Now let me classify approaches for support of non-English languages from another viewpoint.

A. Implementation without knowledge of each language

This approach is done by utilizing standardized methods supplied by the kernel or libraries. The most important one is locale technology which includes locale category, conversion between multibyte and wide characters (wchar_t), and so on. Another important technology is gettext. The advantages of this approach are (1) that when the kernel or libraries are upgraded, the software will automatically support new additional languages, (2) that programmers need not know each language, and (3) that a user can switch the behavior of softwares with common method, like LANG variable. The disadvantage is that there are categories or fields where a standardized method is not available. For example, there are no standardized methods for text typesetting rules such as line-breaking and hyphenation.

B. Implementation using knowledge of each language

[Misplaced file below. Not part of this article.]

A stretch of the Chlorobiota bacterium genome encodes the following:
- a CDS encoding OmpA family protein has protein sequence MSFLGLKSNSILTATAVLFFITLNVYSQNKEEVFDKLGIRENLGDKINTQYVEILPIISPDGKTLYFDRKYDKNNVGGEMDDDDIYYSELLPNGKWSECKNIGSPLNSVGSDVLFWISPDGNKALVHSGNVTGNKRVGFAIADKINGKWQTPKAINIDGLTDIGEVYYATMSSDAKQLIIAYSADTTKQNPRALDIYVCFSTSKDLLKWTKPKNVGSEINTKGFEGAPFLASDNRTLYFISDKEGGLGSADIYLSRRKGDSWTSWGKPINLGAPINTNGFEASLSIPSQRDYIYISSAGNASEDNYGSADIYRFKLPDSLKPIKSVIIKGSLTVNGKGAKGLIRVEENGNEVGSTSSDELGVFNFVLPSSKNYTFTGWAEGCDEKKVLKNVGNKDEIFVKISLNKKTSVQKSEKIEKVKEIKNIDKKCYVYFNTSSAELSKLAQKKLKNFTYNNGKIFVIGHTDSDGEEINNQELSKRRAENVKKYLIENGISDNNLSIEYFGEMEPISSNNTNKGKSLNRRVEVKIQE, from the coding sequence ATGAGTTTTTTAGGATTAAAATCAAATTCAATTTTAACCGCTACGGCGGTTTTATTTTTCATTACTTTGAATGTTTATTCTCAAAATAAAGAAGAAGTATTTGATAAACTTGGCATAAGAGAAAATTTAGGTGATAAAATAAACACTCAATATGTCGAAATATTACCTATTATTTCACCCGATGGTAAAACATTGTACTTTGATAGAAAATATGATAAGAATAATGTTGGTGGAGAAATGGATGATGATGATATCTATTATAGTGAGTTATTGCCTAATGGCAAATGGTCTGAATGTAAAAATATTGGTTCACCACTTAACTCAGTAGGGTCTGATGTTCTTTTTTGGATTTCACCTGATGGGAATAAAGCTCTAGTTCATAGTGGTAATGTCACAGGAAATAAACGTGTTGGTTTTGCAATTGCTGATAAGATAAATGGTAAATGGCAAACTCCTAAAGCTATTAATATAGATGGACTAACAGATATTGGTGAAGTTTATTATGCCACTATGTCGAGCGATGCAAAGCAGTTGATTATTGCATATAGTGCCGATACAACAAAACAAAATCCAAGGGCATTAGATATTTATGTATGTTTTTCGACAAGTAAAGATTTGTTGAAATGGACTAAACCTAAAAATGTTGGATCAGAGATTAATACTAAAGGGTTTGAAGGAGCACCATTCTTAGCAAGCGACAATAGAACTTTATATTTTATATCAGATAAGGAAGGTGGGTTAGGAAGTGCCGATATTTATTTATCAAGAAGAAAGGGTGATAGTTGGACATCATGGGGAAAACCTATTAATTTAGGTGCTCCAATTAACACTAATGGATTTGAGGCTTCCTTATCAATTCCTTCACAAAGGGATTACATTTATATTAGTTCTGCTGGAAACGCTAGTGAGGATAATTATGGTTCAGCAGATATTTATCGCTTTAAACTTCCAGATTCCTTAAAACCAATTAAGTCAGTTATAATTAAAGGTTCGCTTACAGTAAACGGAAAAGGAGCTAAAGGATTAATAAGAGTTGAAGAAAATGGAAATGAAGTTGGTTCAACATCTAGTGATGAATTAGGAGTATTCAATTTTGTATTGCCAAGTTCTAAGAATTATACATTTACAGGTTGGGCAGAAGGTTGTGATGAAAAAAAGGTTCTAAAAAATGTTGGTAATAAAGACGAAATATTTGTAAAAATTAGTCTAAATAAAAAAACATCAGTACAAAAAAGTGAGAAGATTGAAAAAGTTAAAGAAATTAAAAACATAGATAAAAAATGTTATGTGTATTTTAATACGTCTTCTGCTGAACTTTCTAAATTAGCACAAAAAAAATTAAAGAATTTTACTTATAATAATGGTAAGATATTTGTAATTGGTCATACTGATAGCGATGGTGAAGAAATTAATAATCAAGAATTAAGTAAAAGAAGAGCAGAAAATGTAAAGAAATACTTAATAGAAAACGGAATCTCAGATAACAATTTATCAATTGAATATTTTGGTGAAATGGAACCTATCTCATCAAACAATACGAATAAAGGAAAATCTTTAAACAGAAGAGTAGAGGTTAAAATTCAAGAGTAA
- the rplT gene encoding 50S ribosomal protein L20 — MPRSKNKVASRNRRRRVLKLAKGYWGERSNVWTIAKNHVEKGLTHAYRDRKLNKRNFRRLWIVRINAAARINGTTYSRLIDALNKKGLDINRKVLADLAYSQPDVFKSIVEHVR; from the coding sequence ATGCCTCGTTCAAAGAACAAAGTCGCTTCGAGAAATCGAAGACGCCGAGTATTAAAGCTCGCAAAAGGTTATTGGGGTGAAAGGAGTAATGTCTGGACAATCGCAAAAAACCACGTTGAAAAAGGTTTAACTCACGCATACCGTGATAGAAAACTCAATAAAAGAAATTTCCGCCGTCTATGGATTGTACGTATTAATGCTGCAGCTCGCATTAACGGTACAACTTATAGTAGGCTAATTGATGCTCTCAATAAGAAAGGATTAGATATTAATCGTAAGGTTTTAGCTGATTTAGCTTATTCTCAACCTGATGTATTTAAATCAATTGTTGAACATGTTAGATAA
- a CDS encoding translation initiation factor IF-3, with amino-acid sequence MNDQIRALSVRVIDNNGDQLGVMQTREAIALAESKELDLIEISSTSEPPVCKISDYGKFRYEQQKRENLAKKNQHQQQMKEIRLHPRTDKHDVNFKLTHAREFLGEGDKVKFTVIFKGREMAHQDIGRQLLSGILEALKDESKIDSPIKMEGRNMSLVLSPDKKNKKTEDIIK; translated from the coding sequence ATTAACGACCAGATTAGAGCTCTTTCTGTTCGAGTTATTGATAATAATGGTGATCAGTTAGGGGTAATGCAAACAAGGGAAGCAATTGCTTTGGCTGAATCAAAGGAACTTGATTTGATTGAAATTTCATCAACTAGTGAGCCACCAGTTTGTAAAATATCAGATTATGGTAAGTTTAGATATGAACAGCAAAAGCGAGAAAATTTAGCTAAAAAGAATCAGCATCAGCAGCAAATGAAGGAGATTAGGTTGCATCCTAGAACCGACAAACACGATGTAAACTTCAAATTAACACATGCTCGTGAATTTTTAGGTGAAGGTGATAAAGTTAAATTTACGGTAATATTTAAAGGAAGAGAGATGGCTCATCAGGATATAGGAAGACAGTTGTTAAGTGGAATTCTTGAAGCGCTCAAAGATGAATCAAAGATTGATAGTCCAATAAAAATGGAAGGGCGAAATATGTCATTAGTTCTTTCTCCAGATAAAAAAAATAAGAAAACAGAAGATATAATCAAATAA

This approach is to directly implement information about each language based on the knowledge of programmers and contributors. L10N almost always uses this approach. The advantage of this approach is that a detailed and strict implementation is possible beyond the field where standardized methods are available, such as auto-detection of encodings of text files to be read. Language-specific problems can be perfectly solved; of course, it depends on the skill of the programmer). The disadvantages are (1) that the number of supported languages is restricted by the skill or the interest of the programmers or the contributors, (2) that labor which should be united and concentrated to upgrade the kernel or libraries is dispersed into many softwares, that is, re-inventing of the wheel, and (3) a user has to learn how to configure each software, such as LESSCHARSET variable, .emacs file, and other methods. This approach can cause problems: for example, GNU roff (before version 1.16) assumes 0xad as a hyphen character, which is valid only for ISO-8859-1. However, a majestic M17N software such as Mule can be built using this approach.